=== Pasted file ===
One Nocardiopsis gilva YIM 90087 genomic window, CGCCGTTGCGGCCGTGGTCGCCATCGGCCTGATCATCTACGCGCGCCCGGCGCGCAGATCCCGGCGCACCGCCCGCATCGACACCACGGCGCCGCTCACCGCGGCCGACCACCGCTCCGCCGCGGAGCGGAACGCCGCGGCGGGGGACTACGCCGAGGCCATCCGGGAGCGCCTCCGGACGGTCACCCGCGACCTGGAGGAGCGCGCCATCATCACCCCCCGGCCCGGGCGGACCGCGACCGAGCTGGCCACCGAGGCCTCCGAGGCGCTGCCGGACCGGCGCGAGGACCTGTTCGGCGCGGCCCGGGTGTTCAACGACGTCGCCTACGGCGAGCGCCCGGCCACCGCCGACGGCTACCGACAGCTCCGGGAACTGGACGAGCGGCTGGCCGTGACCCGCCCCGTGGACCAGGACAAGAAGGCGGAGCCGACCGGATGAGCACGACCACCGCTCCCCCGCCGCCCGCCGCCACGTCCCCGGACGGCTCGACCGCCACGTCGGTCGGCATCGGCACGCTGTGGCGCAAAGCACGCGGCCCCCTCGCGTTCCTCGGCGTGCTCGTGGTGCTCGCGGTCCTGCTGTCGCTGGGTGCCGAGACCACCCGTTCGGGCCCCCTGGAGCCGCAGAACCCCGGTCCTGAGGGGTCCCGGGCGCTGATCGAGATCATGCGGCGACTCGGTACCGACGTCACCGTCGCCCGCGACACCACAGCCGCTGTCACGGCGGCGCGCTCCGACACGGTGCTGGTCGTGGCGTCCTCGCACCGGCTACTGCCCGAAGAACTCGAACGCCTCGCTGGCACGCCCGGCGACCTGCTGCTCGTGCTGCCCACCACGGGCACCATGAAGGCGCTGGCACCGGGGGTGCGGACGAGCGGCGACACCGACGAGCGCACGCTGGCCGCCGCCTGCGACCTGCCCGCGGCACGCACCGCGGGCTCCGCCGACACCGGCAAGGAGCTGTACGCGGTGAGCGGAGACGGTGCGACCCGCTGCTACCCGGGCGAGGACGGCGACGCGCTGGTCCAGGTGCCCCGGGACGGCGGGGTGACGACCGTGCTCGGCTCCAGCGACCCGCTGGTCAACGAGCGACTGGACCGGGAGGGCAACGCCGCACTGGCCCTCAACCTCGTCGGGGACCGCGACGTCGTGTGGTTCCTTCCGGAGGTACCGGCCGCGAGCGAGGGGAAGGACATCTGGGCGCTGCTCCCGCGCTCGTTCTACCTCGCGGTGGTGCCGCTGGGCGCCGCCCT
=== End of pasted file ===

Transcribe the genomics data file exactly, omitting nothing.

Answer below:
One Nocardiopsis gilva YIM 90087 genomic window, CGCCGTTGCGGCCGTGGTCGCCATCGGCCTGATCATCTACGCGCGCCCGGCGCGCAGATCCCGGCGCACCGCCCGCATCGACACCACGGCGCCGCTCACCGCGGCCGACCACCGCTCCGCCGCGGAGCGGAACGCCGCGGCGGGGGACTACGCCGAGGCCATCCGGGAGCGCCTCCGGACGGTCACCCGCGACCTGGAGGAGCGCGCCATCATCACCCCCCGGCCCGGGCGGACCGCGACCGAGCTGGCCACCGAGGCCTCCGAGGCGCTGCCGGACCGGCGCGAGGACCTGTTCGGCGCGGCCCGGGTGTTCAACGACGTCGCCTACGGCGAGCGCCCGGCCACCGCCGACGGCTACCGACAGCTCCGGGAACTGGACGAGCGGCTGGCCGTGACCCGCCCCGTGGACCAGGACAAGAAGGCGGAGCCGACCGGATGAGCACGACCACCGCTCCCCCGCCGCCCGCCGCCACGTCCCCGGACGGCTCGACCGCCACGTCGGTCGGCATCGGCACGCTGTGGCGCAAAGCACGCGGCCCCCTCGCGTTCCTCGGCGTGCTCGTGGTGCTCGCGGTCCTGCTGTCGCTGGGTGCCGAGACCACCCGTTCGGGCCCCCTGGAGCCGCAGAACCCCGGTCCTGAGGGGTCCCGGGCGCTGATCGAGATCATGCGGCGACTCGGTACCGACGTCACCGTCGCCCGCGACACCACAGCCGCTGTCACGGCGGCGCGCTCCGACACGGTGCTGGTCGTGGCGTCCTCGCACCGGCTACTGCCCGAAGAACTCGAACGCCTCGCTGGCACGCCCGGCGACCTGCTGCTCGTGCTGCCCACCACGGGCACCATGAAGGCGCTGGCACCGGGGGTGCGGACGAGCGGCGACACCGACGAGCGCACGCTGGCCGCCGCCTGCGACCTGCCCGCGGCACGCACCGCGGGCTCCGCCGACACCGGCAAGGAGCTGTACGCGGTGAGCGGAGACGGTGCGACCCGCTGCTACCCGGGCGAGGACGGCGACGCGCTGGTCCAGGTGCCCCGGGACGGCGGGGTGACGACCGTGCTCGGCTCCAGCGACCCGCTGGTCAACGAGCGACTGGACCGGGAGGGCAACGCCGCACTGGCCCTCAACCTCGTCGGGGACCGCGACGTCGTGTGGTTCCTTCCGGAGGTACCGGCCGCGAGCGAGGGGAAGGACATCTGGGCGCTGCTCCCGCGCTCGTTCTACCTCGCGGTGGTGCCGCTGGGCGCCGCCCT